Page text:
contract, equitable title vests immediately in the purchaser,
and the agreement is binding and complete at that time. 401
F. Supp. at 1048. The court therefore refused to apply the Act
despite the fact that continuing payments were required under
the contract after the effective date of the Act.
Defendants assert that, under Davis, since plaintiffs' sales
contracts were executed before the ILSFDA was effective, the
act is inapplicable to their claims. This court concurs in the
reasoning and general conclusion of the Davis court that the
Act was not intended to be given retroactive effect. As
plaintiffs assert, however, a later decision distinguished
Davis on the basis that the plaintiff in Davis did not
allege continuing misrepresentations and omissions after the
effective date of the Act. Husted v. Amrep. Corporation,
429 F. Supp. 298 (S.D.N.Y. 1977). Although the Husted court did
not specifically address the retroactivity issue presently
before this court, its analysis is relevant.
The plaintiffs in Husted sued the sellers of undeveloped land
for, among other things, misrepresentations made to induce
continued payments under the installment land sales contracts.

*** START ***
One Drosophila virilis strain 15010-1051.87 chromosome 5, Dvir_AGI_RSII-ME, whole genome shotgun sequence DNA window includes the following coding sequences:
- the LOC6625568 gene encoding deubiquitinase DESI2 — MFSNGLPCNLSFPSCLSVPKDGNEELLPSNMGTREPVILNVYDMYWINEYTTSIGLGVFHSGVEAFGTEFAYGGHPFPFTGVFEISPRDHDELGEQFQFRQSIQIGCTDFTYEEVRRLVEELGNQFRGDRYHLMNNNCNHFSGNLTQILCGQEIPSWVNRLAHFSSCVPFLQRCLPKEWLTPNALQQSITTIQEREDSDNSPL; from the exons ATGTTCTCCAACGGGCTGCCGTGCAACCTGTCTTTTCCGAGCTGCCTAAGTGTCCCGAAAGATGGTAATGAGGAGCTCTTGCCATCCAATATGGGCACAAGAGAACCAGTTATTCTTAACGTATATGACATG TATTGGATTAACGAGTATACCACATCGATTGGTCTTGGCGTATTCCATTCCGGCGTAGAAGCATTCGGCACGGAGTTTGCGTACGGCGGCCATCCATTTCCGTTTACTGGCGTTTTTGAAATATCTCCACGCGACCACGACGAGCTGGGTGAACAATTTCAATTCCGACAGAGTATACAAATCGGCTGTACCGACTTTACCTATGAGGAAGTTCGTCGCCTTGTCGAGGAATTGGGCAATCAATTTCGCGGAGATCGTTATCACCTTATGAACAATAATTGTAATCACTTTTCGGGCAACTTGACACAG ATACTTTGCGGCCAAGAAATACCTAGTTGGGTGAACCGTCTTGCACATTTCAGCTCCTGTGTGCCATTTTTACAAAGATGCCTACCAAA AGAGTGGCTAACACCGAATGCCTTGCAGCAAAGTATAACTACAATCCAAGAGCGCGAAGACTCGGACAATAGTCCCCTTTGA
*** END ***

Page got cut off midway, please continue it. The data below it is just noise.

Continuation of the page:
The court noted that § 1703(a)(2)(B) of the ILSFDA,
15 U.S.C. § 1703(a)(2)(B), makes it unlawful "in selling or leasing . . .
to obtain money or property" by means of misrepresentations on
which the purchaser relies. The court concluded that, in light
of the remedial purpose of the entire ILSFDA, and the common
practice of selling undeveloped land by conditional sales
contracts in which the seller retains a substantial incentive
to induce continued payments, a defendant can be held liable
under § 1703(a)(2)(B) for making misrepresentations to
purchasers to induce continuing payments and additional
purchases. 429 F.2d at 308.
This court agrees that § 1703(a)(2)(B) applies to this type of
misrepresentations made after an installment contract is
entered to induce continued payments under the contract.
Although the act cannot be given retroactive effect to cover